Patent suggests Microsoft worked on gesture and eye-tracking accessory for the Surface Pro

Microsoft’s recent addition of eye tracking to Windows 10 Fall Creators Update Insider builds has been well received, but the technology does require specific hardware which does not work well physically with laptops and tablets, due to the requirement for the hardware to be mounted on the front of the computer.

It seems, however, Microsoft has been considering a way around this issue that would allow them to bring support for depth, gesture and gaze sensing technology to their Surface Pro tablet.

Microsoft proposes a module which would make use of the Surface keyboard connectors’ data and power ports while being held securely in place by the connectors and their magnets.

The module, in turn, would have slots for the Surface Keyboard, acting as a pass through for that accessory and therefore not interfering with the normal function of the device.

The cameras would be angled such that they would be pointed at the area over the keyboard, to capture natural hand gestures, but may also include a field of view sufficient for gaze tracking and face recognition.

The technology for gaze and depth sensing is of course mostly mature, making the main innovation the unique attachment and modular nature of the technology.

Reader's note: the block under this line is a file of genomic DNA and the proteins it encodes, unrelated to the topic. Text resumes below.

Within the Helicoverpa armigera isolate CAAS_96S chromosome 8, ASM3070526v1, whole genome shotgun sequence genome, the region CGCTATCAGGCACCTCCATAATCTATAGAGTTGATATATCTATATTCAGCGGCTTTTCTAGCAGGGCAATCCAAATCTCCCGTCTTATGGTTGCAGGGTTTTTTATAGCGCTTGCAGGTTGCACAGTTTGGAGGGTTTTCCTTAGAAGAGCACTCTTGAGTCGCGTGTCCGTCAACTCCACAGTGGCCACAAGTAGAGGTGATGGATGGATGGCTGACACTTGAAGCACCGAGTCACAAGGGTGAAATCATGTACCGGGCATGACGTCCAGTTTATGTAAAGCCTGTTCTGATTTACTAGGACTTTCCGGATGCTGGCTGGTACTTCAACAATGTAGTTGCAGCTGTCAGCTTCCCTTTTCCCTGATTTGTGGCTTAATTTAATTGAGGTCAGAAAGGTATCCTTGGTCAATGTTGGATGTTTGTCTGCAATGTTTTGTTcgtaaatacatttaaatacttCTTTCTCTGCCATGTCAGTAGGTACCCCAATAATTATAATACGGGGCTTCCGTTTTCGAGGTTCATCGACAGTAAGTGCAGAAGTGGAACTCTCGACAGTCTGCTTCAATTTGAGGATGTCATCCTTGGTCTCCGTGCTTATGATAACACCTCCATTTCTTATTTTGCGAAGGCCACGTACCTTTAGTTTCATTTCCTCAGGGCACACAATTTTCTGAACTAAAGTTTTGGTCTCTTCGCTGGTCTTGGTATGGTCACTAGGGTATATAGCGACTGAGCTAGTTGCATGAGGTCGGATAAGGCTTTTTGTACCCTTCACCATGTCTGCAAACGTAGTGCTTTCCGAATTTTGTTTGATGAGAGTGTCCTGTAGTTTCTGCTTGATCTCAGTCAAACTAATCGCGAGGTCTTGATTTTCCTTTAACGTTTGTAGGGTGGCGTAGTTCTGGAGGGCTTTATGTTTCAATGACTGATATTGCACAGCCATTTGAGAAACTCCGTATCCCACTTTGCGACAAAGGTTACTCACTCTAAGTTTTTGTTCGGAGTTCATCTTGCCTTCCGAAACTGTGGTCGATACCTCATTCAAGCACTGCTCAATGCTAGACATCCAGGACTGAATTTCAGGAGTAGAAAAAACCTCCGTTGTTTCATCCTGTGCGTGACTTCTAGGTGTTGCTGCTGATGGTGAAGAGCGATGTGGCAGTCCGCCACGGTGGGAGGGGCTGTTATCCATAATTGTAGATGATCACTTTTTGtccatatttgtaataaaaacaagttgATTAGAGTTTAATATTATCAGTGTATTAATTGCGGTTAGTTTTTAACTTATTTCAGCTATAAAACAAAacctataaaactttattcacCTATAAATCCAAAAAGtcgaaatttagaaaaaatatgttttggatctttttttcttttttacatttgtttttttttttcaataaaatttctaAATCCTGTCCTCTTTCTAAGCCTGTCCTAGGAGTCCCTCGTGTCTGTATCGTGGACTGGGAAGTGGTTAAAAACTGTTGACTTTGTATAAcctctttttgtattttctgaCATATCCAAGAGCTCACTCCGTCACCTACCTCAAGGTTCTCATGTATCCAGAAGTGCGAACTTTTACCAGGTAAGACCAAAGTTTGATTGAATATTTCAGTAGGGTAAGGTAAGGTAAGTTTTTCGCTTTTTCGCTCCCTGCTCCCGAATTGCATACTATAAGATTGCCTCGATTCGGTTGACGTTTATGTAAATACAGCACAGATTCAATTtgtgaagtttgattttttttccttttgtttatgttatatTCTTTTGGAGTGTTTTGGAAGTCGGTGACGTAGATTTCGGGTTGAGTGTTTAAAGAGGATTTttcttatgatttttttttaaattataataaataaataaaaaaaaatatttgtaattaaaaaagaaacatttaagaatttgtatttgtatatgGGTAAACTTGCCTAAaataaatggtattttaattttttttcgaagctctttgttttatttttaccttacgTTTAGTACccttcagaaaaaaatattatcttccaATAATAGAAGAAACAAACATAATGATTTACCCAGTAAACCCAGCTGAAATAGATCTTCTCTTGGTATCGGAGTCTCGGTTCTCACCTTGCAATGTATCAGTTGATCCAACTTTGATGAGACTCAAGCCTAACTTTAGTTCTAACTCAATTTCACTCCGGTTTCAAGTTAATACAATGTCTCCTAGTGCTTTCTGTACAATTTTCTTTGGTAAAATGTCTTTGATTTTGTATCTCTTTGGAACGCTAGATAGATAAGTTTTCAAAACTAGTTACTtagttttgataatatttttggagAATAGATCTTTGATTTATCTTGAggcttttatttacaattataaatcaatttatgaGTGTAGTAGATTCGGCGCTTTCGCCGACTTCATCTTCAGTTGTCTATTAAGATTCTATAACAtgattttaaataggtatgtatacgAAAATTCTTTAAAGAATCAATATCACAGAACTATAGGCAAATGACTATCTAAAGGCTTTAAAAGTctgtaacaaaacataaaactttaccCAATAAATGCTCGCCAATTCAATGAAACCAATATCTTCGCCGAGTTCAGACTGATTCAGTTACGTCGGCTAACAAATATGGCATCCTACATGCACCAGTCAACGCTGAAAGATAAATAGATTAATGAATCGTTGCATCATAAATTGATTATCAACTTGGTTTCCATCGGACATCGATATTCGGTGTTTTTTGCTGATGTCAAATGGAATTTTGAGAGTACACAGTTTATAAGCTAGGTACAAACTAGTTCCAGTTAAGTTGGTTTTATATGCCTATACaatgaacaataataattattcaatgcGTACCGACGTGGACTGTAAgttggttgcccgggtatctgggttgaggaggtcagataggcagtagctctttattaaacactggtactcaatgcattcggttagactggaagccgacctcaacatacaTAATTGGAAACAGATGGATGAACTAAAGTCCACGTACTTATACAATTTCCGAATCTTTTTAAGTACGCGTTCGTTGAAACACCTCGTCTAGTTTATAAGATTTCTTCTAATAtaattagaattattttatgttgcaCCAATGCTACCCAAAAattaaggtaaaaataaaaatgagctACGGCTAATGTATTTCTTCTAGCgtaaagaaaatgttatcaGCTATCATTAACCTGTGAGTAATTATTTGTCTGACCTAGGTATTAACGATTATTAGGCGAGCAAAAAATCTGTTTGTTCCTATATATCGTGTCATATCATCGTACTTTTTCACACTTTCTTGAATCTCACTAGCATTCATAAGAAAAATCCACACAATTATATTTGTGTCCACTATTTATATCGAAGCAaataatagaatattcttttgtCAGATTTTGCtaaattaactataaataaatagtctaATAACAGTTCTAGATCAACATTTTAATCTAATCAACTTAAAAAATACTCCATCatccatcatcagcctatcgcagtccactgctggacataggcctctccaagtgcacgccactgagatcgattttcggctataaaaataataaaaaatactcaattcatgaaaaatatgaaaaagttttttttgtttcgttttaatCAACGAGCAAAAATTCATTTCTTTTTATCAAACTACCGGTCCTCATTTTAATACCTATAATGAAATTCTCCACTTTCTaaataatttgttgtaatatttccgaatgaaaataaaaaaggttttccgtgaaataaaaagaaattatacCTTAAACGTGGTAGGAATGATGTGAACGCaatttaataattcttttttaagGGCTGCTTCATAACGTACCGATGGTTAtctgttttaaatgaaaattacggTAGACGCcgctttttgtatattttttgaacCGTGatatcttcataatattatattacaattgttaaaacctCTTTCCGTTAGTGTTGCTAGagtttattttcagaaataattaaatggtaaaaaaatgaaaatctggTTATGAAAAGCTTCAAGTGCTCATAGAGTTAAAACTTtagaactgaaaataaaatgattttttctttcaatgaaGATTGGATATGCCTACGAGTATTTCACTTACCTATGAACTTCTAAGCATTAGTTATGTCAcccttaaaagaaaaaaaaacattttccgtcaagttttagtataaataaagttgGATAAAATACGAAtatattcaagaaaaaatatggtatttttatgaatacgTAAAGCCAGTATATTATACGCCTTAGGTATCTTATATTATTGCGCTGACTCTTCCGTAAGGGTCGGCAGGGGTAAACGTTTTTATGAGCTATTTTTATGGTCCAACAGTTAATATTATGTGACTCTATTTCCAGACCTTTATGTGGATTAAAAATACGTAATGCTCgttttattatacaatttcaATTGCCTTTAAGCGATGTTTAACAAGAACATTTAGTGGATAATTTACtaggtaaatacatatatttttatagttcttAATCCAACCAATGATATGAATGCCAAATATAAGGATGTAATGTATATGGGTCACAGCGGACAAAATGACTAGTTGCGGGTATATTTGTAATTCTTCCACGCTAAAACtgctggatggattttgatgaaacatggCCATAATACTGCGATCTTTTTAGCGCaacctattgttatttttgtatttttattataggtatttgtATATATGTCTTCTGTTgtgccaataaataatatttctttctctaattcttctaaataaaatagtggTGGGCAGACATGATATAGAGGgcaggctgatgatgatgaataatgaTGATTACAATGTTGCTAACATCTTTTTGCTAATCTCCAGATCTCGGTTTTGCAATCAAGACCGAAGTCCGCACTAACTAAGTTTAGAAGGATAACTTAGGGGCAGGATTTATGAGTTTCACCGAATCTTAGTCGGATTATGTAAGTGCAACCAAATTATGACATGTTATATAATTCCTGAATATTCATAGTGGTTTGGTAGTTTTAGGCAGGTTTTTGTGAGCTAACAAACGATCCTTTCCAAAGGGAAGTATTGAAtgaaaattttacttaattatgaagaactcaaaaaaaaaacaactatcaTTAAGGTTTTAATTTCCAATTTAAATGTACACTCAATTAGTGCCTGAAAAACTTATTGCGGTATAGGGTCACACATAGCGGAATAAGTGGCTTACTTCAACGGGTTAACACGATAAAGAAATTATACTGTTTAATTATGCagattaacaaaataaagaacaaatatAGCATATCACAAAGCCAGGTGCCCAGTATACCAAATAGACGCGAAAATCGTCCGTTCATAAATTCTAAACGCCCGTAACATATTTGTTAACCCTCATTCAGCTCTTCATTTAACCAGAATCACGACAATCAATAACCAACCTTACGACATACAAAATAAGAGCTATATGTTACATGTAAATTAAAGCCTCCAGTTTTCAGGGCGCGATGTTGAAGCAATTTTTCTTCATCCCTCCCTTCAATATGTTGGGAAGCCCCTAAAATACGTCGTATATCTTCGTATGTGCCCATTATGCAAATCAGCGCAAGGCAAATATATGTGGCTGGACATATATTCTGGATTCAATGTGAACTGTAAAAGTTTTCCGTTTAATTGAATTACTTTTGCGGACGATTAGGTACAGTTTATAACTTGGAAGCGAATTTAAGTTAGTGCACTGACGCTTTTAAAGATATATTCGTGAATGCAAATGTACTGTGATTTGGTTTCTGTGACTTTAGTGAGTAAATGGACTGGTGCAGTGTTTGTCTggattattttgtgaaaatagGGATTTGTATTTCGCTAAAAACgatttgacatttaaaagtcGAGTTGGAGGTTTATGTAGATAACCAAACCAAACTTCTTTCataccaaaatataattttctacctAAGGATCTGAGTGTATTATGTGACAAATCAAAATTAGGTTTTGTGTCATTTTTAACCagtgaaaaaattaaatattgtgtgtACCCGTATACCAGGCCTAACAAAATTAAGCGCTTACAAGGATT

One of the inventors is Kfir Karmon, Project Prague Lead & Engineering Manager at Microsoft Advanced Technology Labs. Project Prague allows app developers to include basic hand gesture support into their applications without much work. They can also create customised gestures for their own apps or other products, with very little additional programming or expertise.   A video of the technology can be seen here.

The other inventor is Adi Diamant, Director of Advanced Technology Labs Israel, with specialities in innovation and New User Interfaces amongst others.

It is not known if Microsoft is still pursuing the idea, and we have certainly not seen the many prototype Surface keyboards (such as the DJ one) Microsoft demoed come to the market, but with a new emphasis on accessibility and natural user interface, we hope Microsoft does not leave this innovation on the drawing board.

The full patent can be seen here.

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